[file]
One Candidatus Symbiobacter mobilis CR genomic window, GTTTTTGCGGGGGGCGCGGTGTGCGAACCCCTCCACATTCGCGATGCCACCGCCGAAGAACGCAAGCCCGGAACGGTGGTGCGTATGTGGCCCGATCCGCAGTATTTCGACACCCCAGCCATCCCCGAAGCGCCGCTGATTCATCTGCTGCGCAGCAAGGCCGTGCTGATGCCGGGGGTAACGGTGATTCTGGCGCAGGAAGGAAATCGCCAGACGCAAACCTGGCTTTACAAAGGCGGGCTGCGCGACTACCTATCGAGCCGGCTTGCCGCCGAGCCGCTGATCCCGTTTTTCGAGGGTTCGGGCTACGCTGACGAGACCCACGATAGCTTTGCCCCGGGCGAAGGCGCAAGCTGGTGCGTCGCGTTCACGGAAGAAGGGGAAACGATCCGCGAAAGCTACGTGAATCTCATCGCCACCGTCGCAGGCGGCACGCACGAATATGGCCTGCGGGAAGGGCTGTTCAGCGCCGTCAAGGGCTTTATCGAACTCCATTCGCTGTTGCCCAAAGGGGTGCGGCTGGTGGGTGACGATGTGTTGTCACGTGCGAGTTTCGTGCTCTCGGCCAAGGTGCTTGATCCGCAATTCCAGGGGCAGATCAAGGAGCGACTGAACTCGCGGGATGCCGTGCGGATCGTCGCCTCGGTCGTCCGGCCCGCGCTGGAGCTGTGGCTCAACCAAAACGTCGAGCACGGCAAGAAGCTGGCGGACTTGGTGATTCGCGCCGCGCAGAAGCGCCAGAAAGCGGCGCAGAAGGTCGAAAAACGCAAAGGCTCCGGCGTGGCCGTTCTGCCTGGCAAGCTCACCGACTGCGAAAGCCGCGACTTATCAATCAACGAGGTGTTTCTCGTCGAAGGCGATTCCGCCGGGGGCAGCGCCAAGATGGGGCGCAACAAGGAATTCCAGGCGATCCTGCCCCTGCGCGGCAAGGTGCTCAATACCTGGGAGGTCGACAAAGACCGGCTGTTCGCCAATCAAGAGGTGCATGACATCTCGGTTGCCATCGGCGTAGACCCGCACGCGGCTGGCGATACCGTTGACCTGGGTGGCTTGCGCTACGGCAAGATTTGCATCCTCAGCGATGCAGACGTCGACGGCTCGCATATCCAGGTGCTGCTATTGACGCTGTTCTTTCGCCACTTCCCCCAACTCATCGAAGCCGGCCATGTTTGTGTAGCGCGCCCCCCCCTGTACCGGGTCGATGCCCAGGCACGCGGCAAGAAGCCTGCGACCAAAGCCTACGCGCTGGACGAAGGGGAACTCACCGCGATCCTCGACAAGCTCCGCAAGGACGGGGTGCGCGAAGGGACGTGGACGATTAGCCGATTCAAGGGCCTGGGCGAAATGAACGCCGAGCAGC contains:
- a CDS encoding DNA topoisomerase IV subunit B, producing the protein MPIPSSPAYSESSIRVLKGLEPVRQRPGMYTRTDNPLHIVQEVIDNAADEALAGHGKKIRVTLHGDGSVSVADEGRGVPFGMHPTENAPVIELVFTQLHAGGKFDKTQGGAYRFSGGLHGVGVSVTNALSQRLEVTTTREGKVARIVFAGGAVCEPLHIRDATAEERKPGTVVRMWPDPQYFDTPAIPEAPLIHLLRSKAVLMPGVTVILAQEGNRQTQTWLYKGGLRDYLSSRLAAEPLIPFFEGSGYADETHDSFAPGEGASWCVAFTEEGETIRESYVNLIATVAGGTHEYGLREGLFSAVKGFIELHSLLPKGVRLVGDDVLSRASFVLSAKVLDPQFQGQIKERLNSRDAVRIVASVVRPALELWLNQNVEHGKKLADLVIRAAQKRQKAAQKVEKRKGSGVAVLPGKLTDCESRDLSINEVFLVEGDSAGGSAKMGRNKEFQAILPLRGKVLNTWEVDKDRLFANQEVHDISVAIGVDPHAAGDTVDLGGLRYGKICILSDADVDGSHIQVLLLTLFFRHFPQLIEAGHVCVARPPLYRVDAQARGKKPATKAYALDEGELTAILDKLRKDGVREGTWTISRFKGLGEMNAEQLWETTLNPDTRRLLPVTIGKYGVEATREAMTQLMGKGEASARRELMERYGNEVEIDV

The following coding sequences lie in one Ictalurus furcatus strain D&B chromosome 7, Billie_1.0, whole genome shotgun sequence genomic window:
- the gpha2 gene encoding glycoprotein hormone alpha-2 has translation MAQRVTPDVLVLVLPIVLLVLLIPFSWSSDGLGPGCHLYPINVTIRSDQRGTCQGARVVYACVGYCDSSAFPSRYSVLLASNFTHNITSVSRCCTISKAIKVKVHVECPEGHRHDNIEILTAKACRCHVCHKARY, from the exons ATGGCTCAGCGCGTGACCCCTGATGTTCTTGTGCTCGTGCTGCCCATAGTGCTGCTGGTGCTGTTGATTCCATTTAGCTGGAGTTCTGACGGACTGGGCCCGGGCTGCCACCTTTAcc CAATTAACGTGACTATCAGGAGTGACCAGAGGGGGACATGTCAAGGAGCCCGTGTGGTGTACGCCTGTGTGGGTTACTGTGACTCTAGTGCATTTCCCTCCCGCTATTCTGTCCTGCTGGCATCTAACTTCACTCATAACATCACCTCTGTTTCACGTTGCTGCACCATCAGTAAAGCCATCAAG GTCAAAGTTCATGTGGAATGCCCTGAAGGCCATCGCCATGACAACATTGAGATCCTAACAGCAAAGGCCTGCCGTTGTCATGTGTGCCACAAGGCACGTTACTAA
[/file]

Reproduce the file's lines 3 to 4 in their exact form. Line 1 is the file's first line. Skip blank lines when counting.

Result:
The following coding sequences lie in one Ictalurus furcatus strain D&B chromosome 7, Billie_1.0, whole genome shotgun sequence genomic window:
- the gpha2 gene encoding glycoprotein hormone alpha-2 has translation MAQRVTPDVLVLVLPIVLLVLLIPFSWSSDGLGPGCHLYPINVTIRSDQRGTCQGARVVYACVGYCDSSAFPSRYSVLLASNFTHNITSVSRCCTISKAIKVKVHVECPEGHRHDNIEILTAKACRCHVCHKARY, from the exons ATGGCTCAGCGCGTGACCCCTGATGTTCTTGTGCTCGTGCTGCCCATAGTGCTGCTGGTGCTGTTGATTCCATTTAGCTGGAGTTCTGACGGACTGGGCCCGGGCTGCCACCTTTAcc CAATTAACGTGACTATCAGGAGTGACCAGAGGGGGACATGTCAAGGAGCCCGTGTGGTGTACGCCTGTGTGGGTTACTGTGACTCTAGTGCATTTCCCTCCCGCTATTCTGTCCTGCTGGCATCTAACTTCACTCATAACATCACCTCTGTTTCACGTTGCTGCACCATCAGTAAAGCCATCAAG GTCAAAGTTCATGTGGAATGCCCTGAAGGCCATCGCCATGACAACATTGAGATCCTAACAGCAAAGGCCTGCCGTTGTCATGTGTGCCACAAGGCACGTTACTAA